]. AMPK has a direct link with cell proliferation during the M-phase of the cell cycle, represses mitosis-gene families, and cytokinesis genes [27
]. In LKB1 and P53 mutant tumors there may be an inability to compensate for metformin induced energy stresses [25
]. Additional potentially protective actions of metformin include decreases in circulating insulin levels, as well as inhibition of phosphorylation of IGF-1R/IR, Akt, ERK, and mTOR [12
]. It is possible that lung cancers that develop in the face of metformin use are less sensitive to energy stresses or bypass the pathways influenced by metformin use, resulting in a more aggressive cancer phenotype and the observation of increased metastatic disease, and shorter survival. Thiazolidinediones are ligands for PPAR-gamma, a transcription factor highly expressed in cancer cell lines [28
]. Exposure to TZDs in vitro leads to cell cycle arrest, apoptosis, and/or redifferentiation through PPAR-gamma dependent and independent actions [29
The potential for the identified associations to be related to sources of error can never be discounted in retrospective epidemiologic studies. Attempts to minimize the potential influence of random errors and biases were made by including all of the identified lung cancer subjects, having a relatively large sample size, by directly reviewing each of the study subjects’ medical records, and by matching controls based on known and identifiable risk factors. An effect-cause error was avoided by insuring medication use prior to lung cancer diagnosis was documented. The greatest remaining potential for error is the presence of a confounding variable. The level of glucose control and the BMI are potential confounders. The level of glucose control, as estimated by the HbA1c values, did not differ between cancer and control subjects, or within the groups of lung cancer subjects who were and were not receiving metformin and/or a TZD. The BMI of the control group was slightly higher than the cancer group. This is in keeping with other reports suggesting a potential protective effect of obesity on the risk of developing lung cancer [4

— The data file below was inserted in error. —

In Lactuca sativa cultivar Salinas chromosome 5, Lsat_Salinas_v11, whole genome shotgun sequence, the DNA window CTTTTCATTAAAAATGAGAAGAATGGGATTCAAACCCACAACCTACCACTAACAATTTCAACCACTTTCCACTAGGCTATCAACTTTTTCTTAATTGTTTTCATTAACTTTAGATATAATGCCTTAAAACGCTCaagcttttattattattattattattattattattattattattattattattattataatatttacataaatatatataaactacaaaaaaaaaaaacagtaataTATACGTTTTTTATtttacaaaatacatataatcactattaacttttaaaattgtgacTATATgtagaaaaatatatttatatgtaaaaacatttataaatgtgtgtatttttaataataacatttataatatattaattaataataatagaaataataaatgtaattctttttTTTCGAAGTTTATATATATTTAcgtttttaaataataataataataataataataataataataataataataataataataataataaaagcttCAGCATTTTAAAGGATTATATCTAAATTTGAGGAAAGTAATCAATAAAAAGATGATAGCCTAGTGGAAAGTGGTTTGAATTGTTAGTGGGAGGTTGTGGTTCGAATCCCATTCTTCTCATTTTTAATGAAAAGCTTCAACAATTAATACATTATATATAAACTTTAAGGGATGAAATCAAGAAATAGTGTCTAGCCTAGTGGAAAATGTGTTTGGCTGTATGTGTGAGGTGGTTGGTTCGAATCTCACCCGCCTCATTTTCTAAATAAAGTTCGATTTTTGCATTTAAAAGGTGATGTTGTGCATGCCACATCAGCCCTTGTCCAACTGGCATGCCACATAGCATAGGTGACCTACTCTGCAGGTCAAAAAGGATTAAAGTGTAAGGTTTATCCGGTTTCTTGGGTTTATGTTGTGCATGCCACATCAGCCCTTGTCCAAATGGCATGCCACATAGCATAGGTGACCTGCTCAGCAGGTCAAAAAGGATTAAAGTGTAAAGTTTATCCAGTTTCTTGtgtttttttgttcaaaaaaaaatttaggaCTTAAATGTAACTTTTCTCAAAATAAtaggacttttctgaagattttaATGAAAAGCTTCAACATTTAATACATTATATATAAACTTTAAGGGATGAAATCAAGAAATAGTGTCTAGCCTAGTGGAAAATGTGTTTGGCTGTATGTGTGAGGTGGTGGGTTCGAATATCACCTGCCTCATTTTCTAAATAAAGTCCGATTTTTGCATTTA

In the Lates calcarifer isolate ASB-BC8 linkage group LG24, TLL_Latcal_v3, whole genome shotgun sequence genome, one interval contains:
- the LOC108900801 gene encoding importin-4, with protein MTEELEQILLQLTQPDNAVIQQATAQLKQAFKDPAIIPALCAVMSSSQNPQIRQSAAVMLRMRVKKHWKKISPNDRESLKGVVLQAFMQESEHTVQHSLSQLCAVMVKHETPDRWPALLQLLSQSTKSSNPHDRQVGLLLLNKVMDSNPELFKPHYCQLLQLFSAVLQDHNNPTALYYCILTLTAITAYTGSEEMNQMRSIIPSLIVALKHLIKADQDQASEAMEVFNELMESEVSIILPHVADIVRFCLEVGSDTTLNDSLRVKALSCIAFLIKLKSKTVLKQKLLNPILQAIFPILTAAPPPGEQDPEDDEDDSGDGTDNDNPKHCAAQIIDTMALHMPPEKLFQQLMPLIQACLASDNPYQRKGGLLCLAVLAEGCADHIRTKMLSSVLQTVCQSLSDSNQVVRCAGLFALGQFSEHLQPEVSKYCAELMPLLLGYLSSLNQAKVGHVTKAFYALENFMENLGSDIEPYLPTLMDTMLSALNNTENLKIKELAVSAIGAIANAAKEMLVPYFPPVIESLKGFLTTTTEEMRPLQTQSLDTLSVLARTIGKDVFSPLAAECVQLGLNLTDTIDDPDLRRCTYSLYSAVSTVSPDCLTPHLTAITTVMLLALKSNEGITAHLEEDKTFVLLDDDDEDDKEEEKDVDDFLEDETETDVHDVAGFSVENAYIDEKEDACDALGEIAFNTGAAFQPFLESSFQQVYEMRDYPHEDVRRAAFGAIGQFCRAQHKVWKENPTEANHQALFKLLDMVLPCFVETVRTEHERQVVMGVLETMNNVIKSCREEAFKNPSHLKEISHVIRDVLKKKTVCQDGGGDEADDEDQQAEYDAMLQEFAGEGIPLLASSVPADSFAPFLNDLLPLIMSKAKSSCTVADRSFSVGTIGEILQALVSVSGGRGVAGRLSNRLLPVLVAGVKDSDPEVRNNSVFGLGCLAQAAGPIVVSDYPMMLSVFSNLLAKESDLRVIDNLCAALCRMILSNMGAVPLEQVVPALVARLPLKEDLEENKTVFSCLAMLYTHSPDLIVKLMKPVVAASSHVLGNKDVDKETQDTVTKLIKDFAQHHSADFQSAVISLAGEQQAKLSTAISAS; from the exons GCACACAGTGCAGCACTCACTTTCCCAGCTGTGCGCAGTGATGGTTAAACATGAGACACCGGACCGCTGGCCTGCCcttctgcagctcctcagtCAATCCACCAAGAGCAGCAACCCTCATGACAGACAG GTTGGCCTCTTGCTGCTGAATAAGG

]. It is difficult to know if the lower BMI in the cancer group represents the protective effect of obesity or if it is related to weight loss from the cancer itself. There was no difference in the BMI of the cancer subjects who were and those who were not receiving metformin and/or a TZD. These factors were not found to be associated with lung cancer risk or survival when assessed with multivariate statistics. There has been a secular trend in lung cancer histology in the United States. An influence of this trend, combined with an increased use of the studied DM medications over time, on the association of histology distribution with medication use cannot be discounted. When only subjects who developed their lung cancer after 1995 were included in the analysis (480 of 507) the results were identical to those presented in the results section (results not shown). Other unknown confounders, such as the potential selection of DM medication based on symptoms or co-morbidities that are associated with lung cancer, cannot be controlled for with this study design. Overall, the strength and consistency of the associations identified support the findings despite the design.